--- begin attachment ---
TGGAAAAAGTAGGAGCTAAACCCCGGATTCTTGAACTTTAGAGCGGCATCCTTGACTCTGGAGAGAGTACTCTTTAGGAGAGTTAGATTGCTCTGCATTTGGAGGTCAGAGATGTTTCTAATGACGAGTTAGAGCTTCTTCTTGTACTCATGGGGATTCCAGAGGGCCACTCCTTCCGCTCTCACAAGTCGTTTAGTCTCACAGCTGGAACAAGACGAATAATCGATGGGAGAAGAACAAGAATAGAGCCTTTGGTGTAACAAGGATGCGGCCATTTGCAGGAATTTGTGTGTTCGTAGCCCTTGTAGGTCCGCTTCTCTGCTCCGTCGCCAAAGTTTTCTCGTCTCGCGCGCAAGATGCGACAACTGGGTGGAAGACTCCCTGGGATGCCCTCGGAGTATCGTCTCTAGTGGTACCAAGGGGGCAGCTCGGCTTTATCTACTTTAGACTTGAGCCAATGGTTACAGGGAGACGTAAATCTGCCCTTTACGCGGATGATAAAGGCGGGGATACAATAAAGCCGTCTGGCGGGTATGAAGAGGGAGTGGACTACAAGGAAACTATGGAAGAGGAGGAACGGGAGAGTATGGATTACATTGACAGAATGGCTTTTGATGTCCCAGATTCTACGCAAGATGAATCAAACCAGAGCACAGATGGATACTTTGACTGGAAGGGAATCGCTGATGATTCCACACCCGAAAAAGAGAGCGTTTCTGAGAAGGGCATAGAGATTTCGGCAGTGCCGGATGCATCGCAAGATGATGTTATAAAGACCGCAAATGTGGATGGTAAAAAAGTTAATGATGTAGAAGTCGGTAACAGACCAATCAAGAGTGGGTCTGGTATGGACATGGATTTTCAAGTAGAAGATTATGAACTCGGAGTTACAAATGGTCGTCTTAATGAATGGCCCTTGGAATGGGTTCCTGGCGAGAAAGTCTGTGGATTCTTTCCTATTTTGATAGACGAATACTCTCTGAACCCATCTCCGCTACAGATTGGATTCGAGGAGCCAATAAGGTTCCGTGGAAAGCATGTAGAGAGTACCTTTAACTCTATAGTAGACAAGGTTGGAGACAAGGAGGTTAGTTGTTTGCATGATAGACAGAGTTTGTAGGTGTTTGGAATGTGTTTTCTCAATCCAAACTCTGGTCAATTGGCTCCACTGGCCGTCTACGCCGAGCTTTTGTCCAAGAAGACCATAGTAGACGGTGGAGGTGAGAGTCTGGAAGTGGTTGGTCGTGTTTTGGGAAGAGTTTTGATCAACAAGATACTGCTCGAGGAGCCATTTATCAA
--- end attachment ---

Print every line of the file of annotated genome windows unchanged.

TGGAAAAAGTAGGAGCTAAACCCCGGATTCTTGAACTTTAGAGCGGCATCCTTGACTCTGGAGAGAGTACTCTTTAGGAGAGTTAGATTGCTCTGCATTTGGAGGTCAGAGATGTTTCTAATGACGAGTTAGAGCTTCTTCTTGTACTCATGGGGATTCCAGAGGGCCACTCCTTCCGCTCTCACAAGTCGTTTAGTCTCACAGCTGGAACAAGACGAATAATCGATGGGAGAAGAACAAGAATAGAGCCTTTGGTGTAACAAGGATGCGGCCATTTGCAGGAATTTGTGTGTTCGTAGCCCTTGTAGGTCCGCTTCTCTGCTCCGTCGCCAAAGTTTTCTCGTCTCGCGCGCAAGATGCGACAACTGGGTGGAAGACTCCCTGGGATGCCCTCGGAGTATCGTCTCTAGTGGTACCAAGGGGGCAGCTCGGCTTTATCTACTTTAGACTTGAGCCAATGGTTACAGGGAGACGTAAATCTGCCCTTTACGCGGATGATAAAGGCGGGGATACAATAAAGCCGTCTGGCGGGTATGAAGAGGGAGTGGACTACAAGGAAACTATGGAAGAGGAGGAACGGGAGAGTATGGATTACATTGACAGAATGGCTTTTGATGTCCCAGATTCTACGCAAGATGAATCAAACCAGAGCACAGATGGATACTTTGACTGGAAGGGAATCGCTGATGATTCCACACCCGAAAAAGAGAGCGTTTCTGAGAAGGGCATAGAGATTTCGGCAGTGCCGGATGCATCGCAAGATGATGTTATAAAGACCGCAAATGTGGATGGTAAAAAAGTTAATGATGTAGAAGTCGGTAACAGACCAATCAAGAGTGGGTCTGGTATGGACATGGATTTTCAAGTAGAAGATTATGAACTCGGAGTTACAAATGGTCGTCTTAATGAATGGCCCTTGGAATGGGTTCCTGGCGAGAAAGTCTGTGGATTCTTTCCTATTTTGATAGACGAATACTCTCTGAACCCATCTCCGCTACAGATTGGATTCGAGGAGCCAATAAGGTTCCGTGGAAAGCATGTAGAGAGTACCTTTAACTCTATAGTAGACAAGGTTGGAGACAAGGAGGTTAGTTGTTTGCATGATAGACAGAGTTTGTAGGTGTTTGGAATGTGTTTTCTCAATCCAAACTCTGGTCAATTGGCTCCACTGGCCGTCTACGCCGAGCTTTTGTCCAAGAAGACCATAGTAGACGGTGGAGGTGAGAGTCTGGAAGTGGTTGGTCGTGTTTTGGGAAGAGTTTTGATCAACAAGATACTGCTCGAGGAGCCATTTATCAA